Just over a year ago, then-European-based bluewater, incorporating yacht management, charter, brokerage, crew training and crew recruitment, expanded into the USA in a merger with International Crew Training and Crew Unlimited, adding the Fort Lauderdale-based training school and recruitment office into the bluewater family.
Twelve months after that announcement, bluewater has confirmed it will be expanding its yacht management offering to its US-based operations, under the leadership of Clive McCartney, previously at Fraser for 13 years, and now bluewater’s new vice president of marine operations and business development.
In what McCartney calls “a continuation of that [the ICT-Crew Unlimited-bluewater merger] process”, the Antibes office already has a yacht-management team of eight, providing a variety of management services for superyachts up to 90m and, McCartney says, “our aim for the bluewater USA yacht management team will be to share best practice with the Antibes staff and provide support to the fleet worldwide”.
Pre-empting a question that we often hear from cynics of those companies offering a full complement of services to its clients, I ask McCartney what he would say to those suggesting offering the full scope of services is, in fact, a conflict of interest. For example, if a company offers both management and recruitment, the management company could encourage new crewmembers to be recruited, bringing in more money for the company. Yet McCartney has a clear retort. “The yacht manager has a responsibility to the owner. Our contract is always with the owner, not with the crew. One of the roles of yacht management is to put the captain in a position to succeed, and you can’t do that unless you’re being transparent at every level. If there’s any element of conflict of interest, at any level,” he continues, “then the captain’s position is compromised, and he or she isn’t able to manage his or her crew, or the yacht’s budget, or any other element, to the satisfaction of the owner.”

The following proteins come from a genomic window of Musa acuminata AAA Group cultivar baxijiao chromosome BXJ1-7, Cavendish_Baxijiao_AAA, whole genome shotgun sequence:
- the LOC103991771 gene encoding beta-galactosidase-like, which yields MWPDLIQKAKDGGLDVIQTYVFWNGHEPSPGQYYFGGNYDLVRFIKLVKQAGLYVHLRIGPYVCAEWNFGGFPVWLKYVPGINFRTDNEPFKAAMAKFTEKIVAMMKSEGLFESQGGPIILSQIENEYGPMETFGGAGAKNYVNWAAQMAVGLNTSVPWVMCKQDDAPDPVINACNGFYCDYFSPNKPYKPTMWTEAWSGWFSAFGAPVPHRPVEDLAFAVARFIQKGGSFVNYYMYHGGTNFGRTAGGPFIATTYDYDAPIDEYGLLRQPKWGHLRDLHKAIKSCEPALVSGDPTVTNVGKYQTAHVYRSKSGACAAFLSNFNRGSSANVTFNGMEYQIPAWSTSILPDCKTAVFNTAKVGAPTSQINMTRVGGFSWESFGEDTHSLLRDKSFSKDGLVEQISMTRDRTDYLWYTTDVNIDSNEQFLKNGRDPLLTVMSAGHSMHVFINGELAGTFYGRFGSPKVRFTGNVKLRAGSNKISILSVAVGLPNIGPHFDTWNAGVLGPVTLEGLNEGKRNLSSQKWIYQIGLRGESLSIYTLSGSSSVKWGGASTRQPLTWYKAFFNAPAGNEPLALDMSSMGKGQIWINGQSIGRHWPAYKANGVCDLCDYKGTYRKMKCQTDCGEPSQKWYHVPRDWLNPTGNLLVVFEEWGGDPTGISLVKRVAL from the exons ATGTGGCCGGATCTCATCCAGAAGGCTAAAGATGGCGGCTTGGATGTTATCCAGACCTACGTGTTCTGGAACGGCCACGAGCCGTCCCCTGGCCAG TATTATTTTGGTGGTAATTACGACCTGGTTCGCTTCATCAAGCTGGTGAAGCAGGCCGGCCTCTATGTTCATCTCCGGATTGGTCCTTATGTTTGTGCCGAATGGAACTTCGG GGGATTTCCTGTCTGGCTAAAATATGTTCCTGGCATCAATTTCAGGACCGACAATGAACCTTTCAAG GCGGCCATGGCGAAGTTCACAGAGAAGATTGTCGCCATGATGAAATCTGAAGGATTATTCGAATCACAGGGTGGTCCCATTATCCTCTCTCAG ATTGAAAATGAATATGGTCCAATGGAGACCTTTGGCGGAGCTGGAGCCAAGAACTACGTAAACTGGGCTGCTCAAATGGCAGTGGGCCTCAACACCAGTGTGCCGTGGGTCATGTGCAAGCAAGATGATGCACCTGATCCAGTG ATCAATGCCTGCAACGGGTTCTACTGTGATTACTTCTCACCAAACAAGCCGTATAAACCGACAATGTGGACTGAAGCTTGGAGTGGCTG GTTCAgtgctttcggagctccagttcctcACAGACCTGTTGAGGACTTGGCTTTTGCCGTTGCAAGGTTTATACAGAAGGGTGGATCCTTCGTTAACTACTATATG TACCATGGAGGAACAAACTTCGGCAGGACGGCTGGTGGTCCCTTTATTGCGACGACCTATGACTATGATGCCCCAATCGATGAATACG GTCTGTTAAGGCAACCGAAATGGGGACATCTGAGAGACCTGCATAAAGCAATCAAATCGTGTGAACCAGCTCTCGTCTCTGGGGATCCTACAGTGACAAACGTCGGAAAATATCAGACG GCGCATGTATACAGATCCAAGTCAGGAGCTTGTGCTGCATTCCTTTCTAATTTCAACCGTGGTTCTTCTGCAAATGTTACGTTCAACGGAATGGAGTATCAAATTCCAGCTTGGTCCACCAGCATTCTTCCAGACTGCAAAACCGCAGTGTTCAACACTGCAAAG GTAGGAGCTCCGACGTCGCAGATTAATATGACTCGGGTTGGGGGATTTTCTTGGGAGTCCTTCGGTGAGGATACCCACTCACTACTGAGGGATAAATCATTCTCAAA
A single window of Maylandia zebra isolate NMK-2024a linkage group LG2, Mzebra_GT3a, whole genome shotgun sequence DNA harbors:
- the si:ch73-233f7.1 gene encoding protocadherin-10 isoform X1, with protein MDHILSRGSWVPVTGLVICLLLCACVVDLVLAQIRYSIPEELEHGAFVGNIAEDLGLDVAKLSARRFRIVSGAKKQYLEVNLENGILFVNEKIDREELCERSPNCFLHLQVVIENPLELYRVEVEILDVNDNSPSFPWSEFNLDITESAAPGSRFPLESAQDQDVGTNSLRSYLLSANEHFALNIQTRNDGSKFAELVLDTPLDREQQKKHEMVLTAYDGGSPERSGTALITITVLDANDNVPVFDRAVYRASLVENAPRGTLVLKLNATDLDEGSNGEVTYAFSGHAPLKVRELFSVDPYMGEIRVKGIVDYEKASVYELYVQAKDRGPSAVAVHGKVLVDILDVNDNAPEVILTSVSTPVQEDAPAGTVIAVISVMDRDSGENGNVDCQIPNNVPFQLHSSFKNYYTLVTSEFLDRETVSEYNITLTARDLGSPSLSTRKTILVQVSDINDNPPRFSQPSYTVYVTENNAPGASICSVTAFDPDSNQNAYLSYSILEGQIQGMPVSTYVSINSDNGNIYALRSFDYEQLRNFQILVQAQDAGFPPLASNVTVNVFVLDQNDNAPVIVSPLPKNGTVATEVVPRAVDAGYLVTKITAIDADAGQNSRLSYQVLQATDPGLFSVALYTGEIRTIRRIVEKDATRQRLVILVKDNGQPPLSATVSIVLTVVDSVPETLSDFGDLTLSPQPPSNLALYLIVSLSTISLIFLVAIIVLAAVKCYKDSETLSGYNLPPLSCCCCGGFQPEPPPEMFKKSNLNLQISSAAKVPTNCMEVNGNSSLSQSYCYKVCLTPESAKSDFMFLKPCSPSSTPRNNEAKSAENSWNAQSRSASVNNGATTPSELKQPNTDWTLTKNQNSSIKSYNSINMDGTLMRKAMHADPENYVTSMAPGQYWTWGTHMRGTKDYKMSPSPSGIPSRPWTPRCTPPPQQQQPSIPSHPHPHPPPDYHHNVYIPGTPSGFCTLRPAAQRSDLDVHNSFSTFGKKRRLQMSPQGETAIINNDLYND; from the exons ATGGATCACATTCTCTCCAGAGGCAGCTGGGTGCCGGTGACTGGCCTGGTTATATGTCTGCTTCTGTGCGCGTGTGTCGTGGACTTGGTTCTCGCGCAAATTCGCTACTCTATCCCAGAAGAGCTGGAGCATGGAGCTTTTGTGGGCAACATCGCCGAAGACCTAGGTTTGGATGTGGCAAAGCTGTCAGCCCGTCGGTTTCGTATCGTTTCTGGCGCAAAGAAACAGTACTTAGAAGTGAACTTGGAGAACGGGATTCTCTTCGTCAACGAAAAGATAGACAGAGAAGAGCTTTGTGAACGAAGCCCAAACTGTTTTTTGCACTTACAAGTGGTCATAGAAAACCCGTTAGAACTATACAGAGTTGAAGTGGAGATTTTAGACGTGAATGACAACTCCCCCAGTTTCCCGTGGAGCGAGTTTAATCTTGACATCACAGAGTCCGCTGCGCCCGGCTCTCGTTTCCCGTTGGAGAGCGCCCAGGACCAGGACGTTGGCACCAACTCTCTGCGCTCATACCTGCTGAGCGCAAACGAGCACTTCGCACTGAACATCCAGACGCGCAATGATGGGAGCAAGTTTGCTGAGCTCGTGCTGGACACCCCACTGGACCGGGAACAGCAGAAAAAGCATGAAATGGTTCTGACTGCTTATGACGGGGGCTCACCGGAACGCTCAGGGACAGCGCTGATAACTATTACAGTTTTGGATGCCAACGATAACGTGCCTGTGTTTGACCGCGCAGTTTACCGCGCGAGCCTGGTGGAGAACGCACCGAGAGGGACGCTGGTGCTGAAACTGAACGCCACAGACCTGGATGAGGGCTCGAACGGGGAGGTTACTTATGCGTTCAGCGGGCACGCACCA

“We want to deliver all our services at the highest level of transparency and quality, so any misconceptions about conflict of interest don’t arise in the first place. But, if they do, we’re able to address these, and satisfy the client that we’re addressing them should they arise at any point.”
For McCartney, clarity is key. “We want to deliver all our services at the highest level of transparency and quality, so any misconceptions about conflict of interest don’t arise in the first place,” he says. “But, if they do, we’re able to address these, and satisfy the client that we’re addressing them should they arise at any point.”
The current standing of the US market is an important factor, and one McCartney is keen to highlight played a role in the decision for bluewater to expand its yacht management services. “It’s important to emphasise that there are a lot of yacht owners in the US, and this organic growth will put us in a better position to support those clients with the full set of services.” And McCartney’s absolutely right. According to The Superyacht Intelligence Agency, 40 per cent of yacht sales since 2014 have taken place in the US, while in 2016 and 2017, 120 superyacht resales took place in the US – the majority of which will need some form of management service. And these figures aren’t set to change any time soon, with three Foreign Trade Zones now established in Fort Lauderdale.
But McCartney is also keen to point out it’s not just the US market that should be a focus. “There’s also growing ownership in the Near East, Far East and Central and South America,” he explains.
This expansion of bluewater’s management services into the US serves at yet more evidence of an interestingly placed US market, where ship builders are struggling, yet there is a clear and strong market still available for the sales themselves, and the associated services required – in bluewater’s case, yacht management.
For more information on the US brokerage market, see The US Yachtbuilding Report, on p.41-57, in Issue 182 - subsbcribe here.
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